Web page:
Buzzwords and phrases like “change of culture,” “unlikeable team” and “build around [insert player name]” are useless without the knowledge of where they are stemming from in specific regard to this team. The 2012 Red Sox are “unlikeable” in part because of the hangover from 2011, but also because they have a manager publicly calling out players in press conferences and star players complaining midseason about being disrespected by the arbitration process. They need to “build around” hardworking players Dustin Pedroia with energetic players like Cody Ross, and not treat the latter as a commodity because he doesn’t hit for the kind of numbers management expected to see from Adrian Gonzalez and Carl Crawford. But most importantly, the “change of culture” has to come from all sides, not just the Powers That Be.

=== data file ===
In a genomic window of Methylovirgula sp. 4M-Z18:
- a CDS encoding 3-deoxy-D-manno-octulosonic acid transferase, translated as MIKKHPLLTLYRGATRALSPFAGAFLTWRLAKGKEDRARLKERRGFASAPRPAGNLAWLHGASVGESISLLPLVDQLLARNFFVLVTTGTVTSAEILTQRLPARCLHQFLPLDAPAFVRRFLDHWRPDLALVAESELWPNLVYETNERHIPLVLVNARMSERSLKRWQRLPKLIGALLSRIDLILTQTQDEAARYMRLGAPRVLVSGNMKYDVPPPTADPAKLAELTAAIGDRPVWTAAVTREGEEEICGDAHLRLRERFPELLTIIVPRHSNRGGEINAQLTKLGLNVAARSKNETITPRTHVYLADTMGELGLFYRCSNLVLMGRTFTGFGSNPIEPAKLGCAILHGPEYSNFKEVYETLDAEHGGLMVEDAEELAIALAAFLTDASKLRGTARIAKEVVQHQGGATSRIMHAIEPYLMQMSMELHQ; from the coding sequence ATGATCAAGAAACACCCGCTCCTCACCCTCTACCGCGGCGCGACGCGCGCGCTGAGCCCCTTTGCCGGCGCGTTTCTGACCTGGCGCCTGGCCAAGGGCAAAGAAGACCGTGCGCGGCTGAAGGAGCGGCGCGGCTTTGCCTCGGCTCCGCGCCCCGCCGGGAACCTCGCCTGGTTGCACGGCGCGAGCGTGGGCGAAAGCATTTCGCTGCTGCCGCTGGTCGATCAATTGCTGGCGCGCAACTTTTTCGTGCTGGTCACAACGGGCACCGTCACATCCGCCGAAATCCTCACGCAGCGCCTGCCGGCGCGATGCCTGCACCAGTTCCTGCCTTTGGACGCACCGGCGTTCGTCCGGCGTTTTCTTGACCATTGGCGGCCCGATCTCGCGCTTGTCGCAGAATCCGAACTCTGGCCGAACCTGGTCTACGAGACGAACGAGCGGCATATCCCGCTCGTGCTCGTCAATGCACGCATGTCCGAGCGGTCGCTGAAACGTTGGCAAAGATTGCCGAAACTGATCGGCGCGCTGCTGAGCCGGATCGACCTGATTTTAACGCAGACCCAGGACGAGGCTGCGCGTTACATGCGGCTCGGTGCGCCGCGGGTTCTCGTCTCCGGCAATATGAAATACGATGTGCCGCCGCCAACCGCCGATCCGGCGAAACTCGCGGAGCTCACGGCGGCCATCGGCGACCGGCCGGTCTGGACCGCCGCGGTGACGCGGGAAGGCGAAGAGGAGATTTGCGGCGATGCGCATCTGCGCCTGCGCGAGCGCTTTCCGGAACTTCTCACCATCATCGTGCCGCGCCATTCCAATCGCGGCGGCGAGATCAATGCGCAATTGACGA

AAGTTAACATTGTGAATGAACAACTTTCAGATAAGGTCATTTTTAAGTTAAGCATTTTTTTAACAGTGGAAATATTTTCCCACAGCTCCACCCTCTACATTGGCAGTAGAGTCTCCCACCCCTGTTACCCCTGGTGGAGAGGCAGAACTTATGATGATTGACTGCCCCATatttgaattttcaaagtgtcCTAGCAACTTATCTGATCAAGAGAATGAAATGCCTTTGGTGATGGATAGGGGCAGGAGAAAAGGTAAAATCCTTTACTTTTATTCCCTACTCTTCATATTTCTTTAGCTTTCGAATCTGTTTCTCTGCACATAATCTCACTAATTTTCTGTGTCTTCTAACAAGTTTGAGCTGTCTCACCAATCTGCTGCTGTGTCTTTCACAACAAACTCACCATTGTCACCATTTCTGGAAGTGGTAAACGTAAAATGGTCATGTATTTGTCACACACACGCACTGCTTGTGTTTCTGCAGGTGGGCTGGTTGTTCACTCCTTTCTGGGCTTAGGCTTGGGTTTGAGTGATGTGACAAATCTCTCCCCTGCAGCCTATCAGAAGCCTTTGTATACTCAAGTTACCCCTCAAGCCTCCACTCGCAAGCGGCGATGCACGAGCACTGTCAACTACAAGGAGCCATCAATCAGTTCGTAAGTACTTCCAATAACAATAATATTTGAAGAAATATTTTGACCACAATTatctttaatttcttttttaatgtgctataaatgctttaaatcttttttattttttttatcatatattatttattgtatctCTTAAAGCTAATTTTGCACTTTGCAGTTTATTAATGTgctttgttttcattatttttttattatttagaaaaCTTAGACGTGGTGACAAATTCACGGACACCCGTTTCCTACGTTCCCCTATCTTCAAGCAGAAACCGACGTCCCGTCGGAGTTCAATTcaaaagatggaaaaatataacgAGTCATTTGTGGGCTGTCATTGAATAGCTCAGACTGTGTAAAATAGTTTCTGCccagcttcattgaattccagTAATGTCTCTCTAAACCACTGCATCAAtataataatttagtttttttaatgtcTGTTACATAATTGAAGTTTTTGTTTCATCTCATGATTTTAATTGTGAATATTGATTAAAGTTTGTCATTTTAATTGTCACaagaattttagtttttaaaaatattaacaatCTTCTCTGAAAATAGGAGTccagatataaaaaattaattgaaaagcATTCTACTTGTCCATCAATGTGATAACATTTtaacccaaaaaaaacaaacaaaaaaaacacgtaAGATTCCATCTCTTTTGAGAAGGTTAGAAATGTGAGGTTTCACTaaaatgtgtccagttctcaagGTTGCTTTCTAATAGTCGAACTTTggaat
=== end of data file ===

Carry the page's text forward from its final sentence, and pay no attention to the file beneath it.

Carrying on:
Red Sox fans have become the antithesis of themselves. While overspending on talent, regardless of chemistry, was once the calling card of rival New York, the Boston has followed suit and fans have adopted the culture change seamlessly and without question.

There is rumor of a small (probably microscopic) faction of Chicago Cubs fans that root for the boys on the North Side with the hopes that they never win a title, for fear that it will tarnish a bond that has been built from generations of failure. That was once the “Red Sox Nation,” but how soon we forget what it was like to cheer a team that could not win. To go to Fenway today and witness fans there, you would be hard pressed to imagine they might have the tolerance, zeal and faith to rally and withstand a four-game comeback in the ALCS.